Kenyans working in tech are now feeling the pinch of the global wave of layoffs by the biggest companies.
Over the past two weeks, a number of individuals at the Microsoft African Development Centre (ADC) in Nairobi have been notified of the company’s decision to let them go – including product managers and software engineers. Microsoft opened the ADC facility in Nairobi in March last year. Alongside another ADC in Lagos, the offices were Microsoft’s first engineering centres on the continent.
Like other tech giants, however, Microsoft has been cutting jobs in the wake of an economic slowdown. Projecting slower revenue growth, Microsoft CEO Satya Nadella announced in January that the company would be laying off 10,000 employees – stating that as it faces customers who want to do “more with less” amid the economic crunch.
“We are making changes that will result in the reduction of our overall workforce by 10,000 jobs through the end of FY23 Q3,” Nadella confirmed.
The company has been trimming its workforce around the world, with the layoffs now getting to Nairobi. Other tech giants who have announced widespread layoffs in recent months include Amazon, Meta and Alphabet (Google).
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In Kenya, some of the affected employees have taken to social media, mostly LinkedIn, to share that they had been affected by the redundancies.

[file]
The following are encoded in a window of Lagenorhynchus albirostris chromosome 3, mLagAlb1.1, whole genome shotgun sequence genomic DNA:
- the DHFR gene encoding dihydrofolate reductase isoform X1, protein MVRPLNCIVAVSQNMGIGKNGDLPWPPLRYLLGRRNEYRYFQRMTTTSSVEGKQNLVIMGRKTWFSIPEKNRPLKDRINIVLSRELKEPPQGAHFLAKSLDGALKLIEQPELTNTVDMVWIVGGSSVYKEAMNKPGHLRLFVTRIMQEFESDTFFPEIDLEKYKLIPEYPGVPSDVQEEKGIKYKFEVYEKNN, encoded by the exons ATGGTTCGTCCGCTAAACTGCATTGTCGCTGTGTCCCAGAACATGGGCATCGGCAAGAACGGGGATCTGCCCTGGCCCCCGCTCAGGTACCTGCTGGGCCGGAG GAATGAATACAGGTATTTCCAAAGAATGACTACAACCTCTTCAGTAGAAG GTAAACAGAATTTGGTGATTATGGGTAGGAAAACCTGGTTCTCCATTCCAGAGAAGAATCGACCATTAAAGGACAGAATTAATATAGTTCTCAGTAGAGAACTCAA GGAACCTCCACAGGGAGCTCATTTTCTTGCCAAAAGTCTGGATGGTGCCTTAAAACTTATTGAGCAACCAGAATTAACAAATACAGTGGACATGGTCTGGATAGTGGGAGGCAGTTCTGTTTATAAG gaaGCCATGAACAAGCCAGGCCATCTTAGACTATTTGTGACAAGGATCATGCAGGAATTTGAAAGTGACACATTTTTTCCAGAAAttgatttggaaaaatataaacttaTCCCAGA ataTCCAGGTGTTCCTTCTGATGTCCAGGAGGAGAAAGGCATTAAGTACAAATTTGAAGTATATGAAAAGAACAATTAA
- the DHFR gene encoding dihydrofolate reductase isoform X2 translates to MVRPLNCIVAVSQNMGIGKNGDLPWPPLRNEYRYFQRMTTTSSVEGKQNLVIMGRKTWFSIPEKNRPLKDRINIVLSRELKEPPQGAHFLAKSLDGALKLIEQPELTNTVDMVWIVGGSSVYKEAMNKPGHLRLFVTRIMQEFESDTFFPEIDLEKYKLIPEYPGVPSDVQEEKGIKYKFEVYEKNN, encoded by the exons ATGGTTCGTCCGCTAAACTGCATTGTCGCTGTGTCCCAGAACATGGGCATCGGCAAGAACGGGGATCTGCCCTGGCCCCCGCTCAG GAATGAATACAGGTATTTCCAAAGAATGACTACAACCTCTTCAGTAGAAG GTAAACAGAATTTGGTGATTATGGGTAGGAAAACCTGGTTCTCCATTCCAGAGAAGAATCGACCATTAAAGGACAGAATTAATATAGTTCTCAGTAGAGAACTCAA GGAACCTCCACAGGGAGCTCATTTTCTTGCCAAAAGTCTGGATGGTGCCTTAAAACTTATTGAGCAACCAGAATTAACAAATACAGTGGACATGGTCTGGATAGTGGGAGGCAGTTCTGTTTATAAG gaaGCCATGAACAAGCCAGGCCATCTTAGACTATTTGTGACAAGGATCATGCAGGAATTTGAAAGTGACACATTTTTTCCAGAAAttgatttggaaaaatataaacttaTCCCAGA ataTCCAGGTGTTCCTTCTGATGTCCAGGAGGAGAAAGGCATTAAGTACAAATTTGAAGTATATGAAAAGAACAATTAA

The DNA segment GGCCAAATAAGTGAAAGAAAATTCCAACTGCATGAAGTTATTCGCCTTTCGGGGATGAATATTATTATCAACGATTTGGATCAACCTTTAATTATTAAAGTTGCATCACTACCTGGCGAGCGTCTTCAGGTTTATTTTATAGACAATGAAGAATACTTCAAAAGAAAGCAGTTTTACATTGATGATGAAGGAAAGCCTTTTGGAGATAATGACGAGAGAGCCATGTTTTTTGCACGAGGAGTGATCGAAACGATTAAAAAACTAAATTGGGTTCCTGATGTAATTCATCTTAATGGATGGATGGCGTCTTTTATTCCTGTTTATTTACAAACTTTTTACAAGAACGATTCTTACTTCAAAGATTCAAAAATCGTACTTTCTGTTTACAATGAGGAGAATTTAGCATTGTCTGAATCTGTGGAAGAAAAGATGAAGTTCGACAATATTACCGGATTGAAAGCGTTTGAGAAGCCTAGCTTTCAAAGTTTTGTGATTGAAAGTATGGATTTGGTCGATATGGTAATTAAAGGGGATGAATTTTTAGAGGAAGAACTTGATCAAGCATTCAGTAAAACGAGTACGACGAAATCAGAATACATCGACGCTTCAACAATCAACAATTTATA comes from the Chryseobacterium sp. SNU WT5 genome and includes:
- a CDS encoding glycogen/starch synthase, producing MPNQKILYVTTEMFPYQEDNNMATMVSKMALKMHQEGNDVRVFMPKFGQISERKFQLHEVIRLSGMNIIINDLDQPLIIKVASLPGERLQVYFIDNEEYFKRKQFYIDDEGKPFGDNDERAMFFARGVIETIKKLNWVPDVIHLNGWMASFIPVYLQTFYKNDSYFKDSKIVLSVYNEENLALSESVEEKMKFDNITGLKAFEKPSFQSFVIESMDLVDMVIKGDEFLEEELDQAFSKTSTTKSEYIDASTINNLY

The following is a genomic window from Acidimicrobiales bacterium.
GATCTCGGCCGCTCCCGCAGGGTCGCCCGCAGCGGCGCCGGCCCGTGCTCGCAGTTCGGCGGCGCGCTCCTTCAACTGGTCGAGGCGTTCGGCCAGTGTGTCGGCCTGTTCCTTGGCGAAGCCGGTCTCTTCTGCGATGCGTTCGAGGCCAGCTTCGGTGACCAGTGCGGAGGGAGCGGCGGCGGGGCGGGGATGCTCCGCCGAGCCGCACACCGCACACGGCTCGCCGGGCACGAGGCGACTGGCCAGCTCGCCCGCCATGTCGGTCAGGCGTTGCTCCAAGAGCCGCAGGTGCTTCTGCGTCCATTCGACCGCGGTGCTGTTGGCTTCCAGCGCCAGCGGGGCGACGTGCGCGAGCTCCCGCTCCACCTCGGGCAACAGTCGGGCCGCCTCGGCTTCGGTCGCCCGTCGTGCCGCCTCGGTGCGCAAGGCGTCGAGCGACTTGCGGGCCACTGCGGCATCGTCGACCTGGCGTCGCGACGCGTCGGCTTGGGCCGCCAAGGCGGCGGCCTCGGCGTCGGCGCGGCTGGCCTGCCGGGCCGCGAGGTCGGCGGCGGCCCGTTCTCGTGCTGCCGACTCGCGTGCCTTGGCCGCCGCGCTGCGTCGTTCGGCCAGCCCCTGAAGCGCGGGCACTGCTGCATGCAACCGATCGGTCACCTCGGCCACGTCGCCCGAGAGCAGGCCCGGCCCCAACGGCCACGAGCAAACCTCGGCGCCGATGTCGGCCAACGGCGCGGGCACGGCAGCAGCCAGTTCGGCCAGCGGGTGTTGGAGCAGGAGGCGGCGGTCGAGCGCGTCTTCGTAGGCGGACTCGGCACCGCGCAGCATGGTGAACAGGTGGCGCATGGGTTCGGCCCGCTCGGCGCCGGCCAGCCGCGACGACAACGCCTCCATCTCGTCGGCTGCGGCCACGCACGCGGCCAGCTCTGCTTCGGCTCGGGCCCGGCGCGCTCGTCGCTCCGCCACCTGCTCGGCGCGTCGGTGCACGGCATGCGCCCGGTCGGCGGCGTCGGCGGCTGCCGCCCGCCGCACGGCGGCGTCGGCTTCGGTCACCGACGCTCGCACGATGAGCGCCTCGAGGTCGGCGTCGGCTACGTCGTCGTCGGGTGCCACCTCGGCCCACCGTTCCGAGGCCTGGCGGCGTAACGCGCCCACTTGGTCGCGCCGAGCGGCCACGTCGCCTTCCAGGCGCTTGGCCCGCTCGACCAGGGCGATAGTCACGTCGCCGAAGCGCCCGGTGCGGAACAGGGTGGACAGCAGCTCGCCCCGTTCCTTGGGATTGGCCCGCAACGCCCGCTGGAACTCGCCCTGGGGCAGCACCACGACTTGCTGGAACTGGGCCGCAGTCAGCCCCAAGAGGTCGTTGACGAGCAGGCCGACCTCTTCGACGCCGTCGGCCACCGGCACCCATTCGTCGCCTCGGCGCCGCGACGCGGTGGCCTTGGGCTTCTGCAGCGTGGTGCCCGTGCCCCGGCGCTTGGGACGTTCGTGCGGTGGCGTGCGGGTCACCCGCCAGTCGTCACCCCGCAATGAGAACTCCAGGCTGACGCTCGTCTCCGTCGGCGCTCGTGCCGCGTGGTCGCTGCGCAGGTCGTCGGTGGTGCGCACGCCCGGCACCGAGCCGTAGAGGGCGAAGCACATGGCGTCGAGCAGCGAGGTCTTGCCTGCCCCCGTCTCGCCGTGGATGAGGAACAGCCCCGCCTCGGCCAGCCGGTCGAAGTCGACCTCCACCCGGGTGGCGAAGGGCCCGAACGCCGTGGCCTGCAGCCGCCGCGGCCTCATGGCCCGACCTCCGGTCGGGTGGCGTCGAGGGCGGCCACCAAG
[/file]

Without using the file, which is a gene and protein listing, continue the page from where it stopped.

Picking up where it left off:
Among them is Kipkorir Arap Kipkirui, who had worked at Microsoft as a Senior Product Manager and Senior Manager (Product Management) since December 2021. He stated that he had been informed by Microsoft on Monday, March 20th that his role had been made redundant. Overall, Microsoft’s exercise will affect 5% of its global workforce.
“I have many unanswered questions, and it will take some time to come to terms with this news. However, I do find solace in knowing that it was not due to any performance-related issues,” Kipkirui shared.
Companies including Microsoft and Google, which opened its first product development centre in Africa in April last year, had recruited some of the country’s best tech talents, including from large banking and telecommunications conglomerates – attracting them with higher salaries and better benefits.
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